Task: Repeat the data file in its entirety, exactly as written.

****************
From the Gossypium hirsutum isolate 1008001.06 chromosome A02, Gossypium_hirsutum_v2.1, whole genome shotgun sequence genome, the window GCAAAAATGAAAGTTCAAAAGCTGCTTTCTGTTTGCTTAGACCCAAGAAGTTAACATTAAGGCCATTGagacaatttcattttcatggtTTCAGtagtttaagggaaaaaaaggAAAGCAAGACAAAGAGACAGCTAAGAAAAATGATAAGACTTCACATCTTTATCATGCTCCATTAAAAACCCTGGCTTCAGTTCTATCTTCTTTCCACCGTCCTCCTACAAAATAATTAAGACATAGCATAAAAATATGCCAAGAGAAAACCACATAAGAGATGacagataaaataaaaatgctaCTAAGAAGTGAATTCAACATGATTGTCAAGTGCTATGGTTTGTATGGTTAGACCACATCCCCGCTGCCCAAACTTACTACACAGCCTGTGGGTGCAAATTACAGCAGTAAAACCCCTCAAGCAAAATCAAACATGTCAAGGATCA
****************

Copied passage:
From the Gossypium hirsutum isolate 1008001.06 chromosome A02, Gossypium_hirsutum_v2.1, whole genome shotgun sequence genome, the window GCAAAAATGAAAGTTCAAAAGCTGCTTTCTGTTTGCTTAGACCCAAGAAGTTAACATTAAGGCCATTGagacaatttcattttcatggtTTCAGtagtttaagggaaaaaaaggAAAGCAAGACAAAGAGACAGCTAAGAAAAATGATAAGACTTCACATCTTTATCATGCTCCATTAAAAACCCTGGCTTCAGTTCTATCTTCTTTCCACCGTCCTCCTACAAAATAATTAAGACATAGCATAAAAATATGCCAAGAGAAAACCACATAAGAGATGacagataaaataaaaatgctaCTAAGAAGTGAATTCAACATGATTGTCAAGTGCTATGGTTTGTATGGTTAGACCACATCCCCGCTGCCCAAACTTACTACACAGCCTGTGGGTGCAAATTACAGCAGTAAAACCCCTCAAGCAAAATCAAACATGTCAAGGATCA